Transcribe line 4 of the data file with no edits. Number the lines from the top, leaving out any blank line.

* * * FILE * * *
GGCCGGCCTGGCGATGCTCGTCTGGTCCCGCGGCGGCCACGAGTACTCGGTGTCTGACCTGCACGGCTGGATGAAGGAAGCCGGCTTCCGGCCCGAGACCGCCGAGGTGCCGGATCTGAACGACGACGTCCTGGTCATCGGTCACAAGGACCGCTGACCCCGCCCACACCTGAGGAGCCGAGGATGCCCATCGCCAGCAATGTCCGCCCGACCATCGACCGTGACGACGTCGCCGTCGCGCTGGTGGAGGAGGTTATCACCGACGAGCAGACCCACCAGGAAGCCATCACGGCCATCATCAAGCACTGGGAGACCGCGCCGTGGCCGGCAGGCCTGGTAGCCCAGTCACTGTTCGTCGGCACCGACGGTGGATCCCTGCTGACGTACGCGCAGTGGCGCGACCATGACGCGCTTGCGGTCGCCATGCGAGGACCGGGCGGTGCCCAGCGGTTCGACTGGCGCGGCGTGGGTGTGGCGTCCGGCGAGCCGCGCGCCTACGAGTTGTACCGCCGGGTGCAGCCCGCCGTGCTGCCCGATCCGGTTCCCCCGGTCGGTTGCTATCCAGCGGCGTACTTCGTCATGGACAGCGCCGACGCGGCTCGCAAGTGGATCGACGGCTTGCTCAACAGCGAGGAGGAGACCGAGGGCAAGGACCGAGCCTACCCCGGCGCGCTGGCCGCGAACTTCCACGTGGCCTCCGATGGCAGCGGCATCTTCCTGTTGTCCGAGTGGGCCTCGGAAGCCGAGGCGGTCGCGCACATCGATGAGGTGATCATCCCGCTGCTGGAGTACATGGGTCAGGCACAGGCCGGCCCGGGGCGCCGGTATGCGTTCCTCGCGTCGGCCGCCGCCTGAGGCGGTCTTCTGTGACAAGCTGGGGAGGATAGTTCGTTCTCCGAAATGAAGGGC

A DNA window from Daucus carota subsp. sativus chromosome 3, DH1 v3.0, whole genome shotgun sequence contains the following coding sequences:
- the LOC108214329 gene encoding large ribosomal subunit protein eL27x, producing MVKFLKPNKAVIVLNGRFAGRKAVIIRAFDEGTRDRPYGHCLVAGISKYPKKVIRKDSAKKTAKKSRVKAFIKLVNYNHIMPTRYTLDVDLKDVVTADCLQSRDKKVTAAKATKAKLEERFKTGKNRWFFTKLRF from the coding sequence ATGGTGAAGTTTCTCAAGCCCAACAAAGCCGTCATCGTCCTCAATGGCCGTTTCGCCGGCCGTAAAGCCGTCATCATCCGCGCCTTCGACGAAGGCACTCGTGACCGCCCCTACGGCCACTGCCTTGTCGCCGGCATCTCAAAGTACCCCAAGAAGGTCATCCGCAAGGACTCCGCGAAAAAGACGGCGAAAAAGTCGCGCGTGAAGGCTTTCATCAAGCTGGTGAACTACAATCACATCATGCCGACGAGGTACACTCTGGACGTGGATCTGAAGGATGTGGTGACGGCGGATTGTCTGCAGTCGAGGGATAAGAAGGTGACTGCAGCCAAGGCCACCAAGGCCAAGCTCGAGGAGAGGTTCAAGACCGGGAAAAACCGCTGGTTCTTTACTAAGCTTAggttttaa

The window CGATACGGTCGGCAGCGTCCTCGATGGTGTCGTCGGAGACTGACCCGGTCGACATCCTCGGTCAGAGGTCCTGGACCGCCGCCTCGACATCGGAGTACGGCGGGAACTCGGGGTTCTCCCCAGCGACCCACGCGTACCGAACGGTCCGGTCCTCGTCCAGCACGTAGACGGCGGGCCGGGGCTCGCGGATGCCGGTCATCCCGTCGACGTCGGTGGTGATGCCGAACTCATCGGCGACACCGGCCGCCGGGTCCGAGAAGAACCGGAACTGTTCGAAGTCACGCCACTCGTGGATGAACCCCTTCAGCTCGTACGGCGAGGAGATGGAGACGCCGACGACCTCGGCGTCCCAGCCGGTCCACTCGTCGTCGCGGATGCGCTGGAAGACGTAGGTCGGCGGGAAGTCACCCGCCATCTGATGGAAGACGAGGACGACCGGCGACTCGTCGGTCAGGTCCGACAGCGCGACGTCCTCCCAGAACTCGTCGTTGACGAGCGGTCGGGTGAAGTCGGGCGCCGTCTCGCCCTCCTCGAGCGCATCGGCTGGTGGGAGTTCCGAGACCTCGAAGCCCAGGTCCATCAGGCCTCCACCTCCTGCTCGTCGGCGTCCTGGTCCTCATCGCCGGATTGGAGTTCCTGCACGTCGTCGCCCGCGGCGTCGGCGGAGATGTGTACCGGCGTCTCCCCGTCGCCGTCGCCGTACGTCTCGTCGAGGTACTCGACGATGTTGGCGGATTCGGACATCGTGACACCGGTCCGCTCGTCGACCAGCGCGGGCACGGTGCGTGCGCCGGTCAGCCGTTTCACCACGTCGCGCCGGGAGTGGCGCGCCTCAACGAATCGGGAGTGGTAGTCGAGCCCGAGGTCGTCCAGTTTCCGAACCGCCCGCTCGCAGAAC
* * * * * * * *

The window CGATACGGTCGGCAGCGTCCTCGATGGTGTCGTCGGAGACTGACCCGGTCGACATCCTCGGTCAGAGGTCCTGGACCGCCGCCTCGACATCGGAGTACGGCGGGAACTCGGGGTTCTCCCCAGCGACCCACGCGTACCGAACGGTCCGGTCCTCGTCCAGCACGTAGACGGCGGGCCGGGGCTCGCGGATGCCGGTCATCCCGTCGACGTCGGTGGTGATGCCGAACTCATCGGCGACACCGGCCGCCGGGTCCGAGAAGAACCGGAACTGTTCGAAGTCACGCCACTCGTGGATGAACCCCTTCAGCTCGTACGGCGAGGAGATGGAGACGCCGACGACCTCGGCGTCCCAGCCGGTCCACTCGTCGTCGCGGATGCGCTGGAAGACGTAGGTCGGCGGGAAGTCACCCGCCATCTGATGGAAGACGAGGACGACCGGCGACTCGTCGGTCAGGTCCGACAGCGCGACGTCCTCCCAGAACTCGTCGTTGACGAGCGGTCGGGTGAAGTCGGGCGCCGTCTCGCCCTCCTCGAGCGCATCGGCTGGTGGGAGTTCCGAGACCTCGAAGCCCAGGTCCATCAGGCCTCCACCTCCTGCTCGTCGGCGTCCTGGTCCTCATCGCCGGATTGGAGTTCCTGCACGTCGTCGCCCGCGGCGTCGGCGGAGATGTGTACCGGCGTCTCCCCGTCGCCGTCGCCGTACGTCTCGTCGAGGTACTCGACGATGTTGGCGGATTCGGACATCGTGACACCGGTCCGCTCGTCGACCAGCGCGGGCACGGTGCGTGCGCCGGTCAGCCGTTTCACCACGTCGCGCCGGGAGTGGCGCGCCTCAACGAATCGGGAGTGGTAGTCGAGCCCGAGGTCGTCCAGTTTCCGAACCGCCCGCTCGCAGAAC